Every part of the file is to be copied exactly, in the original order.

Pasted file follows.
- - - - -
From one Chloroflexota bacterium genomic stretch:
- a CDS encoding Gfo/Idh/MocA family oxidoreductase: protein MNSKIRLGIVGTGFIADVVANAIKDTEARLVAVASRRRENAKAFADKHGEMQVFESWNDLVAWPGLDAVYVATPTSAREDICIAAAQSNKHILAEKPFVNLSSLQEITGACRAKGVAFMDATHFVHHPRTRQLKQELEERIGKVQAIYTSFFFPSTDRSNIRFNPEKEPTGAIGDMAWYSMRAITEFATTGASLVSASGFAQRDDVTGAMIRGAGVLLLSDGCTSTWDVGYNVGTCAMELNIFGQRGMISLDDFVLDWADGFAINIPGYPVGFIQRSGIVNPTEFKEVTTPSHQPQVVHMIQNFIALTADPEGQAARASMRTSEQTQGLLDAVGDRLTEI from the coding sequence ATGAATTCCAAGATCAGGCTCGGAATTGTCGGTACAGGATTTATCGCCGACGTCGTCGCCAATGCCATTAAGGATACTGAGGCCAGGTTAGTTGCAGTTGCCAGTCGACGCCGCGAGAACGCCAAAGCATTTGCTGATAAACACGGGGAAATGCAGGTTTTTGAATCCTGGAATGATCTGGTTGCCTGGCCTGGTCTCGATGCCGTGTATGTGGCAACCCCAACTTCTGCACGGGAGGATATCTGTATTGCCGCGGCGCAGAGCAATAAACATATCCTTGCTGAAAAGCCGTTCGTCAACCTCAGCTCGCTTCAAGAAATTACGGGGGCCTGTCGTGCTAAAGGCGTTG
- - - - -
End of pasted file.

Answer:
From one Chloroflexota bacterium genomic stretch:
- a CDS encoding Gfo/Idh/MocA family oxidoreductase: protein MNSKIRLGIVGTGFIADVVANAIKDTEARLVAVASRRRENAKAFADKHGEMQVFESWNDLVAWPGLDAVYVATPTSAREDICIAAAQSNKHILAEKPFVNLSSLQEITGACRAKGVAFMDATHFVHHPRTRQLKQELEERIGKVQAIYTSFFFPSTDRSNIRFNPEKEPTGAIGDMAWYSMRAITEFATTGASLVSASGFAQRDDVTGAMIRGAGVLLLSDGCTSTWDVGYNVGTCAMELNIFGQRGMISLDDFVLDWADGFAINIPGYPVGFIQRSGIVNPTEFKEVTTPSHQPQVVHMIQNFIALTADPEGQAARASMRTSEQTQGLLDAVGDRLTEI from the coding sequence ATGAATTCCAAGATCAGGCTCGGAATTGTCGGTACAGGATTTATCGCCGACGTCGTCGCCAATGCCATTAAGGATACTGAGGCCAGGTTAGTTGCAGTTGCCAGTCGACGCCGCGAGAACGCCAAAGCATTTGCTGATAAACACGGGGAAATGCAGGTTTTTGAATCCTGGAATGATCTGGTTGCCTGGCCTGGTCTCGATGCCGTGTATGTGGCAACCCCAACTTCTGCACGGGAGGATATCTGTATTGCCGCGGCGCAGAGCAATAAACATATCCTTGCTGAAAAGCCGTTCGTCAACCTCAGCTCGCTTCAAGAAATTACGGGGGCCTGTCGTGCTAAAGGCGTTG